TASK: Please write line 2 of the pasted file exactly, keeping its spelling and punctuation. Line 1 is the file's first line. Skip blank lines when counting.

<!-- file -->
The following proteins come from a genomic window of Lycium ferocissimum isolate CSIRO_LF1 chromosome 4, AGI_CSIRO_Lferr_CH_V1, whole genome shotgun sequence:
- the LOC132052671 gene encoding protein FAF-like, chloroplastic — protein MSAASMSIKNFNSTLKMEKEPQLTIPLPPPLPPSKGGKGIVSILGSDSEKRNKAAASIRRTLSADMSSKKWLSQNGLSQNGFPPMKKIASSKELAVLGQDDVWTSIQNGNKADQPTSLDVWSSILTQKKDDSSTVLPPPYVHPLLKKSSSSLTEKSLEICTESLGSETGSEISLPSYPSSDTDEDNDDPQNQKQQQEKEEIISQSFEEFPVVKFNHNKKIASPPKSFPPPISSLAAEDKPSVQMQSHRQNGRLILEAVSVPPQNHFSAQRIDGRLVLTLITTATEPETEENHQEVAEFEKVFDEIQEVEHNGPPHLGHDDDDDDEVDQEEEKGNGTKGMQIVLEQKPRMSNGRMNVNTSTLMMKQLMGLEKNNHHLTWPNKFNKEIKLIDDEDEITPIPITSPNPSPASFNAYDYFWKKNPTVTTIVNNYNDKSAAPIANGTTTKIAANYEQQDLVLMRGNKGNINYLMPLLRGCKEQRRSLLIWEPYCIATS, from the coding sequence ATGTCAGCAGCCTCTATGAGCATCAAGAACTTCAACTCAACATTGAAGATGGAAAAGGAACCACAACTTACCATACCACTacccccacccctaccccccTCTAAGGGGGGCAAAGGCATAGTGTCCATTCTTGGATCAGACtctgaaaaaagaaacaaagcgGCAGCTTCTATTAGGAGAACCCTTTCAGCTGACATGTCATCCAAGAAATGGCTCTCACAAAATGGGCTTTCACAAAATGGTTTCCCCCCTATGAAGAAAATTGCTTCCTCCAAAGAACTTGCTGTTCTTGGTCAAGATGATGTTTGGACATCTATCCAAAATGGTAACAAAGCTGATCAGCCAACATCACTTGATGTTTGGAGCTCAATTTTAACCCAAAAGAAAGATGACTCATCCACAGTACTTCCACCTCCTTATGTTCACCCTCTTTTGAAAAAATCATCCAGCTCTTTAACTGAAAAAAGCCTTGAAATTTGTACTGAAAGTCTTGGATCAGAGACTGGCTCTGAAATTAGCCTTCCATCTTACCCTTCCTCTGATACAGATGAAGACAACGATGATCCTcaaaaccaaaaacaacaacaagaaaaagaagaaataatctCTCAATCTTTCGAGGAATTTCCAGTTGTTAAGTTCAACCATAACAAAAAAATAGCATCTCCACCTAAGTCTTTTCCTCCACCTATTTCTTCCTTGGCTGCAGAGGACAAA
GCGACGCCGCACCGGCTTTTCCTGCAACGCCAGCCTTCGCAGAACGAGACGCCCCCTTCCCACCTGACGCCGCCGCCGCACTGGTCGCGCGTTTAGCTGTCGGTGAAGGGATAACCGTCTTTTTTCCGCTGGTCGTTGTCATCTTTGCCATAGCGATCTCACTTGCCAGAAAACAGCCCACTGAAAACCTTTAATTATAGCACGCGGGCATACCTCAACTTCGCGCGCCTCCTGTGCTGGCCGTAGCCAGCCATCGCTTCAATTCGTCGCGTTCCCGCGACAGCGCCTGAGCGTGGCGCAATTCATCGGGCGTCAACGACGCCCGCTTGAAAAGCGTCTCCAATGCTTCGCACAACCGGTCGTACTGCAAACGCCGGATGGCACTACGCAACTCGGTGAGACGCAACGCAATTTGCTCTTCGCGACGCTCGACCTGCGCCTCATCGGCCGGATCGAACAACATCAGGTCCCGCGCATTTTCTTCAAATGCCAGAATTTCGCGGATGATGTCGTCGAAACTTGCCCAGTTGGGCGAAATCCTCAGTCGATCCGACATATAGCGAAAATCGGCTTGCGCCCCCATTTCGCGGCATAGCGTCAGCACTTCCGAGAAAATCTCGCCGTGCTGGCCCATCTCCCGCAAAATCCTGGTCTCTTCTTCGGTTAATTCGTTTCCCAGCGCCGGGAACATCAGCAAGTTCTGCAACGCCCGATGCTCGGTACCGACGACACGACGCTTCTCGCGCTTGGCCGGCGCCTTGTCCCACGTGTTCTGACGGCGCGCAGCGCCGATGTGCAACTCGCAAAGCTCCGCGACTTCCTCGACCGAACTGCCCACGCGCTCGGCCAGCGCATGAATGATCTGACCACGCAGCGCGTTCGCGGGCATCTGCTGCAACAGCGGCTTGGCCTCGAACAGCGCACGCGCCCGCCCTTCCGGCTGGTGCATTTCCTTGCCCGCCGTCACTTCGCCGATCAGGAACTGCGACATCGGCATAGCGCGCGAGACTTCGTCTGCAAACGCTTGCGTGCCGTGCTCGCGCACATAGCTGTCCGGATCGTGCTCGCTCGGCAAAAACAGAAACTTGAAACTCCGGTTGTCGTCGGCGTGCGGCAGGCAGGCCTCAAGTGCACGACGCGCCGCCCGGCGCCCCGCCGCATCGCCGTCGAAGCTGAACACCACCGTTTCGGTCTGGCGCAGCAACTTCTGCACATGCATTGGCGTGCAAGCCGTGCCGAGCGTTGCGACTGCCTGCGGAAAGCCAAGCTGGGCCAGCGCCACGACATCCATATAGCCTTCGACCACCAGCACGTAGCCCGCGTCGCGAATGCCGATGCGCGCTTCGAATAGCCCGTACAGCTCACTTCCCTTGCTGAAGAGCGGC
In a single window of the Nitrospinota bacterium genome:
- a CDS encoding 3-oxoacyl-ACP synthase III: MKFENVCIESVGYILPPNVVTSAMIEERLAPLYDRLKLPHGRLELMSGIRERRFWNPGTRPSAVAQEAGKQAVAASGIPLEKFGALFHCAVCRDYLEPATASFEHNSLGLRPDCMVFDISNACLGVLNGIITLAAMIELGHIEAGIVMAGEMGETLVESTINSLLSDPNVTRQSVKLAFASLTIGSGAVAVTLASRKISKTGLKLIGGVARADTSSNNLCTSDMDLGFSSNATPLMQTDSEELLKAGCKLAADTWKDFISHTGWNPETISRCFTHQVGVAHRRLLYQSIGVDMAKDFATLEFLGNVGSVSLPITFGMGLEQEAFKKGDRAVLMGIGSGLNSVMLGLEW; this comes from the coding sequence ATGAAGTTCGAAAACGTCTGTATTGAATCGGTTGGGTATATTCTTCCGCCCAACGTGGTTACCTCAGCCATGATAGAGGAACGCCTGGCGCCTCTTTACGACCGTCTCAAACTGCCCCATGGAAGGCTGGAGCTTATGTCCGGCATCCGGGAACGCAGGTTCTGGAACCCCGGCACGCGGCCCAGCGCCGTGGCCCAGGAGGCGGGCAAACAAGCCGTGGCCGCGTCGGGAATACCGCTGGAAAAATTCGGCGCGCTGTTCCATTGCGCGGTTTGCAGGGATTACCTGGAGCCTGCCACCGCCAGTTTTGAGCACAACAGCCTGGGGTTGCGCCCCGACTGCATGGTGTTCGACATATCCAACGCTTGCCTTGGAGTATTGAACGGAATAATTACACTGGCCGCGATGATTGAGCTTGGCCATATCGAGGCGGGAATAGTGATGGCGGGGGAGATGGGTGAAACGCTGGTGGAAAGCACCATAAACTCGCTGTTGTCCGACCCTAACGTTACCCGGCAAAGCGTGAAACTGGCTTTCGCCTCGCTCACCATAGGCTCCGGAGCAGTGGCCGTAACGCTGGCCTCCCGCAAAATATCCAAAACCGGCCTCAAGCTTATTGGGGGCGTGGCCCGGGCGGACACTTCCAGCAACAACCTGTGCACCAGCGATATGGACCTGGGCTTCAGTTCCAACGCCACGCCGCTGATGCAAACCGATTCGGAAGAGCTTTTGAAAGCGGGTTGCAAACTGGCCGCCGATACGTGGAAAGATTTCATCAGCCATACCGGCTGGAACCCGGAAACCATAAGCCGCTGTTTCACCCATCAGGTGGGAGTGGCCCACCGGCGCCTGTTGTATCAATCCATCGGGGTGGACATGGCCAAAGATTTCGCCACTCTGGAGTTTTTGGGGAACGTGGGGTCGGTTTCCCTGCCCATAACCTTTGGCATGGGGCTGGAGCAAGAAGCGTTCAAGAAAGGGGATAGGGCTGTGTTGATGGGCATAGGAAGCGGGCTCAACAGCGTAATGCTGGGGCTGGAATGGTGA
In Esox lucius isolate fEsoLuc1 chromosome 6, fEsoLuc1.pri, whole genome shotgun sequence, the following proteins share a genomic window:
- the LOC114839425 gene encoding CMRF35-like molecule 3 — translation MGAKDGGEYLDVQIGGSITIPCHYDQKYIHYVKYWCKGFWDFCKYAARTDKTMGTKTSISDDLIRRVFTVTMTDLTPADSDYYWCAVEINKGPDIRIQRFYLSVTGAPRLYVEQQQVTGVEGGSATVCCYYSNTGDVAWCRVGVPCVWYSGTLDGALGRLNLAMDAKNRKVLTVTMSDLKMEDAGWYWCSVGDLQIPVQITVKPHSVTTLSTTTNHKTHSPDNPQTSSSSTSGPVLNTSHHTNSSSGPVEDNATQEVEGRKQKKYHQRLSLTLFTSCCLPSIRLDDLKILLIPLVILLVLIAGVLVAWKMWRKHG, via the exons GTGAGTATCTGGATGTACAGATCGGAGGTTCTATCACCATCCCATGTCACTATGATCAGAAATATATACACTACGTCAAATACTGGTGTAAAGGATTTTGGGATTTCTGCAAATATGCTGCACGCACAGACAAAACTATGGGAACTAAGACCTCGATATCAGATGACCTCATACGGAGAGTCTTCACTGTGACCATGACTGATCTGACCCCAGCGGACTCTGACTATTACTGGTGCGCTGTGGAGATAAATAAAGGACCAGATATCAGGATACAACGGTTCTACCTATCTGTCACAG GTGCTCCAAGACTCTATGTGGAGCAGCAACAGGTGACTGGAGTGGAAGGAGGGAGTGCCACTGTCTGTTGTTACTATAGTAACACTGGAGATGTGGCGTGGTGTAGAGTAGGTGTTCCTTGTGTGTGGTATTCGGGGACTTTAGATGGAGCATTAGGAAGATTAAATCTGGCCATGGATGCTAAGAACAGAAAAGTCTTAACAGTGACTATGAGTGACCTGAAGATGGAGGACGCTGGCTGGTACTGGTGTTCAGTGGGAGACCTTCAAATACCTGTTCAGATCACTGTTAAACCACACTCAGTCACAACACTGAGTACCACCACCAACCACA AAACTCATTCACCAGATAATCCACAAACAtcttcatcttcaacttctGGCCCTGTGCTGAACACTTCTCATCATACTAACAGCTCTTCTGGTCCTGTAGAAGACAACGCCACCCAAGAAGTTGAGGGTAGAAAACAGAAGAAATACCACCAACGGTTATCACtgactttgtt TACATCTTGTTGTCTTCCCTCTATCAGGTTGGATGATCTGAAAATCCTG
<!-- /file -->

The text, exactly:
- the LOC132052671 gene encoding protein FAF-like, chloroplastic — protein MSAASMSIKNFNSTLKMEKEPQLTIPLPPPLPPSKGGKGIVSILGSDSEKRNKAAASIRRTLSADMSSKKWLSQNGLSQNGFPPMKKIASSKELAVLGQDDVWTSIQNGNKADQPTSLDVWSSILTQKKDDSSTVLPPPYVHPLLKKSSSSLTEKSLEICTESLGSETGSEISLPSYPSSDTDEDNDDPQNQKQQQEKEEIISQSFEEFPVVKFNHNKKIASPPKSFPPPISSLAAEDKPSVQMQSHRQNGRLILEAVSVPPQNHFSAQRIDGRLVLTLITTATEPETEENHQEVAEFEKVFDEIQEVEHNGPPHLGHDDDDDDEVDQEEEKGNGTKGMQIVLEQKPRMSNGRMNVNTSTLMMKQLMGLEKNNHHLTWPNKFNKEIKLIDDEDEITPIPITSPNPSPASFNAYDYFWKKNPTVTTIVNNYNDKSAAPIANGTTTKIAANYEQQDLVLMRGNKGNINYLMPLLRGCKEQRRSLLIWEPYCIATS, from the coding sequence ATGTCAGCAGCCTCTATGAGCATCAAGAACTTCAACTCAACATTGAAGATGGAAAAGGAACCACAACTTACCATACCACTacccccacccctaccccccTCTAAGGGGGGCAAAGGCATAGTGTCCATTCTTGGATCAGACtctgaaaaaagaaacaaagcgGCAGCTTCTATTAGGAGAACCCTTTCAGCTGACATGTCATCCAAGAAATGGCTCTCACAAAATGGGCTTTCACAAAATGGTTTCCCCCCTATGAAGAAAATTGCTTCCTCCAAAGAACTTGCTGTTCTTGGTCAAGATGATGTTTGGACATCTATCCAAAATGGTAACAAAGCTGATCAGCCAACATCACTTGATGTTTGGAGCTCAATTTTAACCCAAAAGAAAGATGACTCATCCACAGTACTTCCACCTCCTTATGTTCACCCTCTTTTGAAAAAATCATCCAGCTCTTTAACTGAAAAAAGCCTTGAAATTTGTACTGAAAGTCTTGGATCAGAGACTGGCTCTGAAATTAGCCTTCCATCTTACCCTTCCTCTGATACAGATGAAGACAACGATGATCCTcaaaaccaaaaacaacaacaagaaaaagaagaaataatctCTCAATCTTTCGAGGAATTTCCAGTTGTTAAGTTCAACCATAACAAAAAAATAGCATCTCCACCTAAGTCTTTTCCTCCACCTATTTCTTCCTTGGCTGCAGAGGACAAA